09 August 2013

SFFS: More From "Downtrodden"

Well, back in the saddle again this week. Last time we saw Aston in "Downtrodden" he was getting interrupted while stopping a pickpocket. Poor Aston never can catch a break, as anyone who's followed my snippets on Science Fiction Fantasy Saturday can confirm. We continue on this week with "Downtrodden" and as always, if you like this snippet (hopefully you've read the previous snippets), be sure to check out my current released Triple-Shots, shown below. Three short stories in each edition, all featuring space pirate Aston West in his various adventures.

And now, for the snippet (and the repeated disclaimer that this is mostly first-draft material):

I looked up, fury filling my heart at the woman interrupting my lesson in negative reinforcement. Then, I did a double-take at the pale-faced redhead just before she smacked me across the face. I released my grip on the boy, whom she snatched up from the ground. I couldn’t tell whether he’d successfully pilfered my funds, but wasn’t about to let this pair get away with it if he had.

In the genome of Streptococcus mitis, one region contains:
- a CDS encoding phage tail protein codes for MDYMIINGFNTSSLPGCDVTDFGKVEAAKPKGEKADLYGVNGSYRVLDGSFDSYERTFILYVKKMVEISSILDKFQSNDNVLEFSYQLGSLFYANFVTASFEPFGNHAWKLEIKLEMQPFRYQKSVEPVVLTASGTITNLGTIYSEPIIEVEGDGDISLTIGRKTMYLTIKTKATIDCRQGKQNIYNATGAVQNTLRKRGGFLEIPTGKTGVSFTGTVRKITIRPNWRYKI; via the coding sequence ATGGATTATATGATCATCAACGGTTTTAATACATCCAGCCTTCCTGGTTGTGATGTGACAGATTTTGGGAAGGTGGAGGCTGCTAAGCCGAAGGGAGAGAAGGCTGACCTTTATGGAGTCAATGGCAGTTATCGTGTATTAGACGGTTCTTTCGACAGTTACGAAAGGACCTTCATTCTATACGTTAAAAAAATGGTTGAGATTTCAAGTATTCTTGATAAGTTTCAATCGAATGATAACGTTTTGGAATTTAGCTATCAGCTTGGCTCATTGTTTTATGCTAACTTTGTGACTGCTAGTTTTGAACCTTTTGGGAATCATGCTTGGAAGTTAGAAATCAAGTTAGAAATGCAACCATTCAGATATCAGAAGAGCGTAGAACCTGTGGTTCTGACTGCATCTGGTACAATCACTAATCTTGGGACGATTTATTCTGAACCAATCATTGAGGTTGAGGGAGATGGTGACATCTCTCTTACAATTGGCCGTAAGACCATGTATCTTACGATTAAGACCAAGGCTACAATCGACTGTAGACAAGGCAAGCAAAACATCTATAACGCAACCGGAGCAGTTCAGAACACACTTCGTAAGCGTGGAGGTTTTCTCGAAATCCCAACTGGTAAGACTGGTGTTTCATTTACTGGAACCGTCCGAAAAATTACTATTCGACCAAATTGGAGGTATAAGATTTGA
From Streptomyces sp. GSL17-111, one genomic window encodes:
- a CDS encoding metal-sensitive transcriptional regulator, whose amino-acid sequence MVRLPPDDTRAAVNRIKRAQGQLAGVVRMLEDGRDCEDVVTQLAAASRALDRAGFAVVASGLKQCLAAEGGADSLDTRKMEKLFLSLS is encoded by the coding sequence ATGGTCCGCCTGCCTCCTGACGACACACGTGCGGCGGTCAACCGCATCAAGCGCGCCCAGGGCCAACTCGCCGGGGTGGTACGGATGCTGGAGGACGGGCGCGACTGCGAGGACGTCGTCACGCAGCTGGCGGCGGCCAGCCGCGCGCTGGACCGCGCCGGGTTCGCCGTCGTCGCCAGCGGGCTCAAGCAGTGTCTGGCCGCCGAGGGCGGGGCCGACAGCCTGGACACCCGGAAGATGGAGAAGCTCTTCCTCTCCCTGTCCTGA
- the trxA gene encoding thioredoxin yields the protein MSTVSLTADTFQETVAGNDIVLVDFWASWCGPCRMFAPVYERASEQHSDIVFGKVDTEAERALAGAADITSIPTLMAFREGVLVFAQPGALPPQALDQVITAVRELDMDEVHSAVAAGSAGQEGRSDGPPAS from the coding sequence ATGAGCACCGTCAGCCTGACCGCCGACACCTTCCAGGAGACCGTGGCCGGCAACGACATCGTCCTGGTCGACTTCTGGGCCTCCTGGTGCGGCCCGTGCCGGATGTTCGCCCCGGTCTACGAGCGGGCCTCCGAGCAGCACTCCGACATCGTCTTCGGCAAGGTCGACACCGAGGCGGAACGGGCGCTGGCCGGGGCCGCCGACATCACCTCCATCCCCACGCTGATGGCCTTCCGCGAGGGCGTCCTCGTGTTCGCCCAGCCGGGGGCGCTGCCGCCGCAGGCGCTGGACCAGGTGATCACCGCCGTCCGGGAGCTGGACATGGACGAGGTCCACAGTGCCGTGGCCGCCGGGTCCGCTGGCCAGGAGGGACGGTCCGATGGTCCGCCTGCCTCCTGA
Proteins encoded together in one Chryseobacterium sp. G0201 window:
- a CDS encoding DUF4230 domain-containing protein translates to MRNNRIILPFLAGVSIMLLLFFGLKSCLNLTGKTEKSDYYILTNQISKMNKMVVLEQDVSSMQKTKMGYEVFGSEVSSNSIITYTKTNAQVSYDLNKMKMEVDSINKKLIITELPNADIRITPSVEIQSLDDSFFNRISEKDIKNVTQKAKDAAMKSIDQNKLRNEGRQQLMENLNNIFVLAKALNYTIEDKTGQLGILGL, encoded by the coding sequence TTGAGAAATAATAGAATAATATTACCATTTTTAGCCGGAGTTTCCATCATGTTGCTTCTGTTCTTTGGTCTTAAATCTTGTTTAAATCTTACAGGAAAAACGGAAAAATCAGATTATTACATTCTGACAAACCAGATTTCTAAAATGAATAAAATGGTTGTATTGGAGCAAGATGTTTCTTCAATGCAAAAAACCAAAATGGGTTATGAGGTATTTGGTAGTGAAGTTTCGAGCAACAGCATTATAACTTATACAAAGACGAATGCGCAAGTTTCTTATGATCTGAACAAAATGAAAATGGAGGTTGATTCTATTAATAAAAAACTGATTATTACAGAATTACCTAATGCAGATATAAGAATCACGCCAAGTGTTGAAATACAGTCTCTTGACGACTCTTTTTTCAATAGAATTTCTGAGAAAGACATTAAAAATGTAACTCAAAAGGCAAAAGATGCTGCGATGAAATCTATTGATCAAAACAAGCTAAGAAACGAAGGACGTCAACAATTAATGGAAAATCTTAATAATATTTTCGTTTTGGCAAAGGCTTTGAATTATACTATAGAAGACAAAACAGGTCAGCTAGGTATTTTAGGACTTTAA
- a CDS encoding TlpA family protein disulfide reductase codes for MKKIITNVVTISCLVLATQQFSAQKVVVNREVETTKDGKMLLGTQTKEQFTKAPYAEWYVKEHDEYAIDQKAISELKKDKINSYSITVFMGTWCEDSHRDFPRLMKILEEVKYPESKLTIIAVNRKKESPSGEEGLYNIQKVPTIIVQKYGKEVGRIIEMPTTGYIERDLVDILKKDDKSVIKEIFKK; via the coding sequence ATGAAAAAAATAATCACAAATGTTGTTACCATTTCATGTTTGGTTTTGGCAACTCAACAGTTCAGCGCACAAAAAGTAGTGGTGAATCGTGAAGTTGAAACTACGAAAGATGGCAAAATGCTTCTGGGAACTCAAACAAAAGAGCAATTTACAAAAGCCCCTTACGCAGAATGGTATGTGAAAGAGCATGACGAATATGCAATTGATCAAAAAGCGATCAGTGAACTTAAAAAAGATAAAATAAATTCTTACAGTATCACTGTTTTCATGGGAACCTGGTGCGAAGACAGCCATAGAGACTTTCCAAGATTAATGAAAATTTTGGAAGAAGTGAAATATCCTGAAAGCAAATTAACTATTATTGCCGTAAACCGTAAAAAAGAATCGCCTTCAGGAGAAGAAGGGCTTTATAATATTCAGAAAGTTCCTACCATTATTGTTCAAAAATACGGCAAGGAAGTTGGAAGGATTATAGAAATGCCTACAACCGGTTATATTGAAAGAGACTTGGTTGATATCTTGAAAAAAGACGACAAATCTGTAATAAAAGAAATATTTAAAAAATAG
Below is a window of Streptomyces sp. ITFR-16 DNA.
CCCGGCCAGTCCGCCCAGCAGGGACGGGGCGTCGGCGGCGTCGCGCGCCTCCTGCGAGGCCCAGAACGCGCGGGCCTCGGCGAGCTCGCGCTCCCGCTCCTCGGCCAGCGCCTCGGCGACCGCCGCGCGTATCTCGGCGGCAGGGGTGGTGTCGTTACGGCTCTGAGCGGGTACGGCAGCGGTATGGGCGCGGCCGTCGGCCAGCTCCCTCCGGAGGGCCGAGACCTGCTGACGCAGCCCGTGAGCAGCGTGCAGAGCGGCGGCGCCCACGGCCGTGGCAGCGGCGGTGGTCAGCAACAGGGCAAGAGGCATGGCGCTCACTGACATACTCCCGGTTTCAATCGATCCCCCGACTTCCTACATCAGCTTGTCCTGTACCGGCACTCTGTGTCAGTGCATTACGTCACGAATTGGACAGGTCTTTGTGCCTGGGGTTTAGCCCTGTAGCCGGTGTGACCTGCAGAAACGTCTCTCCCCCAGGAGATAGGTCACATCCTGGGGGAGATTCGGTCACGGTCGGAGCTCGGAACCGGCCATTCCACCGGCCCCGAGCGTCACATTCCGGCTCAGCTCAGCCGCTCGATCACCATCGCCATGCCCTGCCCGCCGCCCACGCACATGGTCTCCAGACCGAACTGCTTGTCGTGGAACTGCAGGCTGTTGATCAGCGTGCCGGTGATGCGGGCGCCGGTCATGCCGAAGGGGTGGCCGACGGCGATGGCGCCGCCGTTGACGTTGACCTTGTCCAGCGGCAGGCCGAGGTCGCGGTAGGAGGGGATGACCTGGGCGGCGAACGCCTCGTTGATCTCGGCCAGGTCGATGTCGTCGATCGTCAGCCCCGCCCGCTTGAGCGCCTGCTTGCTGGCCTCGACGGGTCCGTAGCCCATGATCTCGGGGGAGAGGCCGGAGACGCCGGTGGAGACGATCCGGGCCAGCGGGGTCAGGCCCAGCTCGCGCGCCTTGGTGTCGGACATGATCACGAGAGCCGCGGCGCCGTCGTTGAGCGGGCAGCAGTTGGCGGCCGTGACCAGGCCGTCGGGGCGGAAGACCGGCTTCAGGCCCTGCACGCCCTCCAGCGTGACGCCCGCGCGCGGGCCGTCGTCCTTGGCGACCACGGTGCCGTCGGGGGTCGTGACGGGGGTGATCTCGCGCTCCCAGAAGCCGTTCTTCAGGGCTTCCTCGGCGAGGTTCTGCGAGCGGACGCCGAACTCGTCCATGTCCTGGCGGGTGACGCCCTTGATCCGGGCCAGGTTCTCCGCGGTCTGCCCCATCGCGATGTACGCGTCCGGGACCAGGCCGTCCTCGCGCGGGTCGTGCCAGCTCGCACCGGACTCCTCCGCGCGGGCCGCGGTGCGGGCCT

Yanking my blaster out, I flipped the switch next to the trigger. “That’s fully automatic, in case you were curious.”

“Put that thing away!”

“I plan on searching that kid for my money.” I aimed the barrel at her face more for emphasis than anything. “So, if you’d care to hand him over...”

Aston taking the initiative? Well, now I've seen everything! While you're waiting for next week's snippet, be sure to go check out the rest of the Science Fiction Fantasy Saturday snippets and don't forget to buy some books. You'll be glad you did.

05 August 2013

Do Free Giveaways Impact Sales?

As many of you (hopefully) know, my e-book Seeker has been available for free since the last part of May on most sites. One of the benefits I've hoped for out of this experiment is to see a jump in sales of my for-pay titles. I will mention that as of the end of July, 591 copies had been given away on Amazon.

So, I'll take a look at some of the titles for which I receive instantaneous sales data (i.e., my self-published titles)...starting with my Triple-Shots, which are available for 99 cents each.